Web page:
This is still the queen of Southeast Asian capitals, in spite of the devastation caused by three years of Khmer Rouge rule. Along its wide boulevards the trees are now aflame with flowers.

Yet this beautiful city remains deserted. Thousands are camping on its outskirts but the new authorities in Cambodia will not allow them in. The city has been empty for three years. It has no food stocks and no markets or other places where people can buy rice, vegetables and other necessities.

Even if the government were to set up shops, there is no currency to spend, money having been abolished by the old regime.

There is no piped water supply. Corpses in the wells poison water. There are no schools or hospitals. Vietnamese engineers are putting up small generators to light up a few streets and houses. Plans are reportedly being made to install a big power unit to supply the whole city.

Another problem facing the new administration is identifying those who say they used to live in Phnom Penh. All those in the outskirts are dressed in peasants' black shirts and trousers, having been forced to work in the fields for the past three years. They were robbed of their identities three years ago when they were marched off to primitive agricultural communes.

At Sreng Chameri, a hamlet four miles from Phnom Penh where 4,543 people are waiting to go into the capital, I met a man in his 40s, dressed in black. Working in the sun has tanned him and malnutrition has caused white patches on his dark skin.

He says he is a doctor but he has no papers. Can the new government give him a hospital or dispensary to run?

Others say they were professors of mechanical engineering, or chemistry. The new government has, at the moment, no means of verifying these claims and giving them appropriate work.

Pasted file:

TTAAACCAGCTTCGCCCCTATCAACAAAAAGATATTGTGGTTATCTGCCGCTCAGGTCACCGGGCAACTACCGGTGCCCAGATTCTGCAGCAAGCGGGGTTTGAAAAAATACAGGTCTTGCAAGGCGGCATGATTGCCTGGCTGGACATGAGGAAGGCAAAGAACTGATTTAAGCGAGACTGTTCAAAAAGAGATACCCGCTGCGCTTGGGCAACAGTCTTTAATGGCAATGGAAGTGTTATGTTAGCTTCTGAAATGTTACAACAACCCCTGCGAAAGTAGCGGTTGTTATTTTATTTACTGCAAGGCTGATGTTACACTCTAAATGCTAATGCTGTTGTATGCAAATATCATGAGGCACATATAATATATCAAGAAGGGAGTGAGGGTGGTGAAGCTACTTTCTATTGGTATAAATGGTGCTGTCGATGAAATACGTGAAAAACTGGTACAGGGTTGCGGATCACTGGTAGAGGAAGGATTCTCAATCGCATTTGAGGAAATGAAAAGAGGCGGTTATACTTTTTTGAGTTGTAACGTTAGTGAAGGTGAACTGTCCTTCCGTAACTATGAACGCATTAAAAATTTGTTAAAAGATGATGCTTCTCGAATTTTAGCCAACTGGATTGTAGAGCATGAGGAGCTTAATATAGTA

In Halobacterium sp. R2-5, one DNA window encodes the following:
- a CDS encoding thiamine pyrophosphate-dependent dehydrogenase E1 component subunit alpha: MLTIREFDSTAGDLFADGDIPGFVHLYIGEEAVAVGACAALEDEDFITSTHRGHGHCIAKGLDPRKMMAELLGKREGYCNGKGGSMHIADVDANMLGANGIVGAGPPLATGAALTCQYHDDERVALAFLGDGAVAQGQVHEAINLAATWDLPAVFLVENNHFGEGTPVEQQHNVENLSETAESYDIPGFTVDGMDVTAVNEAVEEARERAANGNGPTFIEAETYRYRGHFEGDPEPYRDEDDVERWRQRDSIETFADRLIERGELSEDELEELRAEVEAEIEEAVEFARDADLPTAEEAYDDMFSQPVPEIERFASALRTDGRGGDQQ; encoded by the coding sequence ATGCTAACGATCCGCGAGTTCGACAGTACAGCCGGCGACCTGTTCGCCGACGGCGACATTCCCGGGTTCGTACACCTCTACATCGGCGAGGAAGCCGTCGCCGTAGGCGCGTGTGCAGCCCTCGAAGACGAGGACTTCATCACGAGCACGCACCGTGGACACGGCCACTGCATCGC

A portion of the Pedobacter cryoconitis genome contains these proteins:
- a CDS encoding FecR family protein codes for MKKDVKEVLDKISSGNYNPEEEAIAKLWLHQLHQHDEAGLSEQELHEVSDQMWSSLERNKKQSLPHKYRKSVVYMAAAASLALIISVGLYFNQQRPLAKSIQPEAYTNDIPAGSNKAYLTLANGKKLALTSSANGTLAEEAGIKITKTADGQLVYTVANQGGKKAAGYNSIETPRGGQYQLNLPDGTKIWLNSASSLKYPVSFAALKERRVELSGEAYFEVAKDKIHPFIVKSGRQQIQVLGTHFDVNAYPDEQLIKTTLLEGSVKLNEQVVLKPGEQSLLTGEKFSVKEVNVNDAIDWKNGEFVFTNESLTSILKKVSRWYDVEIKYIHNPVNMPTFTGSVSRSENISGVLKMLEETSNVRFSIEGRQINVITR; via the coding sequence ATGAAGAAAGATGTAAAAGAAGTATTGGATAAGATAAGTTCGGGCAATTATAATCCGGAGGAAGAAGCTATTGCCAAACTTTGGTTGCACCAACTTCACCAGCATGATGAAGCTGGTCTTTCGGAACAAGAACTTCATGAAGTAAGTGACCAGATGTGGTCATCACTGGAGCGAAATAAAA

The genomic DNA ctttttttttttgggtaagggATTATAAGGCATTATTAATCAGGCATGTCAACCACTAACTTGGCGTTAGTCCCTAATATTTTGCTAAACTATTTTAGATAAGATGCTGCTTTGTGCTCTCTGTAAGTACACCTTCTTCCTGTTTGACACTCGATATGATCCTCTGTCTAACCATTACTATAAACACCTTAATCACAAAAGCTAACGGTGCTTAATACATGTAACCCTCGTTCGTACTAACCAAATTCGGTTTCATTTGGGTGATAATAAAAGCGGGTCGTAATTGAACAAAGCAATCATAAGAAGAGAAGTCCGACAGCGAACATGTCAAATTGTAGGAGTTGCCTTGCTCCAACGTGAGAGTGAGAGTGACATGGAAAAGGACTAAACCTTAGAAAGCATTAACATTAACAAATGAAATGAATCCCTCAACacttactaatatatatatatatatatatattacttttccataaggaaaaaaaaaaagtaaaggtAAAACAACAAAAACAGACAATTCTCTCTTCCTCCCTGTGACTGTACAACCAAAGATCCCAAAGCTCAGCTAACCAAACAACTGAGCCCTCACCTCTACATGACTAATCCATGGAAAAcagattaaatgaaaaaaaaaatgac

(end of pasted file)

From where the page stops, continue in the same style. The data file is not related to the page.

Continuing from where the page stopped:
The government has established offices at the outskirts to verify identities and issue papers so people can go into the capital and reoccupy their homes.

It is also trying to create jobs. The old Pepsi-Cola factory of the Sing-Thai company, owned by a runaway Chinese millionaire, has been reopened and 50 of its 300 workers have returned with their families. The problem now is how to sell the drinks when there is no currency. The state has been buying all the output and sending some of it to the provinces. There is a shortage of sugar and so the factory works fitfully.

The same is the case with the Chip Tong textile factory on the outskirts. The plant was reopened in February. Of its 800 workers, 200 have returned. Nobody knows where the others are. Those who have returned say some, including two skilled technicians, were killed. Under the pre-1970 government of Prince Norodom Sihanouk, it produced 20,000 yards of cloth a day. Now it is short of raw material.

The workers said that under the Khmer Rouge government of Premier Pol Pot, they worked without wages. They would start at 6 a.m. and work until 11 a.m. when they were given their first meal, a bowl of rice and salted fish. The evening meal at 6 p.m. was the same. They had meat once in two months, depending upon the supply. They said they were always hungry.

At both factories, the workers pleaded for foreign aid. Could the International Red Cross and other humanitarian organizations help with food, clothes and medicines?